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From Farm to Blockchain: Walmart Tracks Its Lettuce

When dozens of people across the country got sick from eating contaminated romaine lettuce this spring, Walmart did what many grocers would do: It cleared every shred off its shelves, just to be safe.

Walmart says it now has a better system for pinpointing which batches of leafy green vegetables might be contaminated. After a two-year pilot project, the retailer announced on Monday that it would be using a blockchain, the type of database technology behind Bitcoin, to keep track of every bag of spinach and head of lettuce.

By this time next year, more than 100 farms that supply Walmart with leafy green vegetables will be required to input detailed information about their food into a blockchain database developed by I.B.M. for Walmart and several other retailers exploring similar moves.

The burgeoning blockchain industry has generated a great deal of buzz, investment and experimentation. Central banks are exploring whether it would be good for tracking money flows. Eastman Kodak has explored a blockchain platform that could help photographers manage their collections and record ownership of their work, while a group of reporters and investors are using the technology to start a series of news publications.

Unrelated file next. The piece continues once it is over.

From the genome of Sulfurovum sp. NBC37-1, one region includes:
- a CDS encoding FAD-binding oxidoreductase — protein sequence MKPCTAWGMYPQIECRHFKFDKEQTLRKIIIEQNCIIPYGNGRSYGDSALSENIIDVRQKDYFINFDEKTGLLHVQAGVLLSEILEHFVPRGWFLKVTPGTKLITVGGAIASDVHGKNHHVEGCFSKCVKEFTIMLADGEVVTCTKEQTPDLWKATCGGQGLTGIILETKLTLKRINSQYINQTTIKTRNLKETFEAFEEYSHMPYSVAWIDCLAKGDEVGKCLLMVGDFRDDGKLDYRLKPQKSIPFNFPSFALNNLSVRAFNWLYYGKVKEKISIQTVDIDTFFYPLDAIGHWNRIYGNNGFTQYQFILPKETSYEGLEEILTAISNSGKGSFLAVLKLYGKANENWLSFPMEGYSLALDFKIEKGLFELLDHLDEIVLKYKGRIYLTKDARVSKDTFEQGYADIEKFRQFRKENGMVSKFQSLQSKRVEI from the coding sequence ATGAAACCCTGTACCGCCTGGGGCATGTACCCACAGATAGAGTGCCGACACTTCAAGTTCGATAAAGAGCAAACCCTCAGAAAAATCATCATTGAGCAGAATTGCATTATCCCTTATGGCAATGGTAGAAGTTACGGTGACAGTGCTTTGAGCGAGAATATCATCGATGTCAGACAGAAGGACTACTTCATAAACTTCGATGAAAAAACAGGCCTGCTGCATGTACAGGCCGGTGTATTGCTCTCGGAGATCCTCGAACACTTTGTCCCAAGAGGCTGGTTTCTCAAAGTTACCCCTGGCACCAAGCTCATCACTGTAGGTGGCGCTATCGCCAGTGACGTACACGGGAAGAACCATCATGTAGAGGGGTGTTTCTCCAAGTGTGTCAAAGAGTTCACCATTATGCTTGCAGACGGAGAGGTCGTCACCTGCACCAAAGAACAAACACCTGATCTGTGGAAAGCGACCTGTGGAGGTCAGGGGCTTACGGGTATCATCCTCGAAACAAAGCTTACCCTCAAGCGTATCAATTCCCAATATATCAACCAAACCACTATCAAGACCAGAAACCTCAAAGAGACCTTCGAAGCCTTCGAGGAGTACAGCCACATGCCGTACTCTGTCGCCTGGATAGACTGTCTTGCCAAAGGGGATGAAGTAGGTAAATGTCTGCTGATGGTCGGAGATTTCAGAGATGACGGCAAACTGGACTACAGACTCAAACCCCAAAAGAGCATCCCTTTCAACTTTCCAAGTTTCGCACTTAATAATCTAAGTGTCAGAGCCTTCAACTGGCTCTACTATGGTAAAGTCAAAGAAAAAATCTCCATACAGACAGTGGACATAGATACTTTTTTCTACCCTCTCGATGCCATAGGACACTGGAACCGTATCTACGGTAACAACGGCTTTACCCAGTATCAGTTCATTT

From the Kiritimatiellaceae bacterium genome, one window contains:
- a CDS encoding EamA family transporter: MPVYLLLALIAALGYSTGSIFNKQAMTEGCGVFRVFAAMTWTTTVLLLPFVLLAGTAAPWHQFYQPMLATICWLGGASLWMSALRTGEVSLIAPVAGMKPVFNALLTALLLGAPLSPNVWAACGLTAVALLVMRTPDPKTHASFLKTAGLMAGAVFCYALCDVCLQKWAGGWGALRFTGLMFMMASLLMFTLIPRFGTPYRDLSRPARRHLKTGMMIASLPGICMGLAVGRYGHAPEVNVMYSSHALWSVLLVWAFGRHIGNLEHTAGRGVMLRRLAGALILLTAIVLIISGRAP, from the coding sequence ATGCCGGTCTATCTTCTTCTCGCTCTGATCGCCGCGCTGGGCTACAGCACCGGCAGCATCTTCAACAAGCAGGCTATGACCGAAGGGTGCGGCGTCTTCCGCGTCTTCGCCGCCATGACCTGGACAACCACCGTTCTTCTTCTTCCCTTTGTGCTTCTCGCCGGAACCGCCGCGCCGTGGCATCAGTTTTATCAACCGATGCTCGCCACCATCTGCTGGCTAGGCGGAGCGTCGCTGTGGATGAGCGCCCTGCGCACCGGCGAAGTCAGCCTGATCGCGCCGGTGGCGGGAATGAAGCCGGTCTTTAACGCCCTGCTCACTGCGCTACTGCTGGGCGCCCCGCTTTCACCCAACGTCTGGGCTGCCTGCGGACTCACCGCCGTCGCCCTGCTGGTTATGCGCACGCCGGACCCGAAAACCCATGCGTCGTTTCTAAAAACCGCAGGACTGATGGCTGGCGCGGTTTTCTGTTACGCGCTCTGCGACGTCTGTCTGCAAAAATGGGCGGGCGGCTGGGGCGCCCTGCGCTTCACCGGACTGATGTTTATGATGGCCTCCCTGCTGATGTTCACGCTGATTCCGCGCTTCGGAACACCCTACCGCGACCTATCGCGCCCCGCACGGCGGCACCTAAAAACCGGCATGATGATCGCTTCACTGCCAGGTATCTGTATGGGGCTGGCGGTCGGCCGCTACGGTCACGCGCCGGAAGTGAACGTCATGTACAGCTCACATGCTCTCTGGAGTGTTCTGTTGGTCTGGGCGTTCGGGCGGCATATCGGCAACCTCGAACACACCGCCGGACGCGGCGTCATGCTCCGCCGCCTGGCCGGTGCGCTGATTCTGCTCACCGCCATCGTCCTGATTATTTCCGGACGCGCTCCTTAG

[Confused about blockchains? Here’s what you need to know.]

The blockchains being tested by companies, including the version adopted by Walmart, generally have nothing to do with Bitcoin or any cryptocurrency — they are entirely new databases with no coins involved. And unlike the Bitcoin blockchain, which can be viewed by anyone, only certain people will be able to view and access the Walmart database.

The system that Walmart is using, IBM Food Trust, has been developed for consumer companies, including Dole, Wegmans and Unilever, to track products moving through the supply chain.

At each stop along the way, people handling produce for Walmart will make an entry on the blockchain, signing off when they receive it and then when they move it onto the next person in the chain. IBM and Walmart say they are already tracking other products like yogurt and poultry on the system.

Blockchains are supposed to make it possible to keep updated databases without any central authority in charge. But currently, all of the records for the Walmart blockchain are being stored on IBM’s cloud computers, for Walmart’s use. That has led to questions about why a distributed database like a blockchain is even necessary.

“The idea is right but the execution seems off,” said Simon Taylor, the co-founder of 11:FS, a consulting firm that advises companies on blockchain adoption. “IBM took new tech that doesn’t need a middleman and made themselves the middleman.”

Ms. McDermott said that the data would be encrypted in a way that will make it impossible for IBM to access or change it.

Efforts to track goods on blockchains have also faced a more fundamental challenge. A blockchain can capture the digital record of a box of spinach. But it cannot tell if someone opened the box and changed the spinach inside, replacing it with arugula or illegal drugs.


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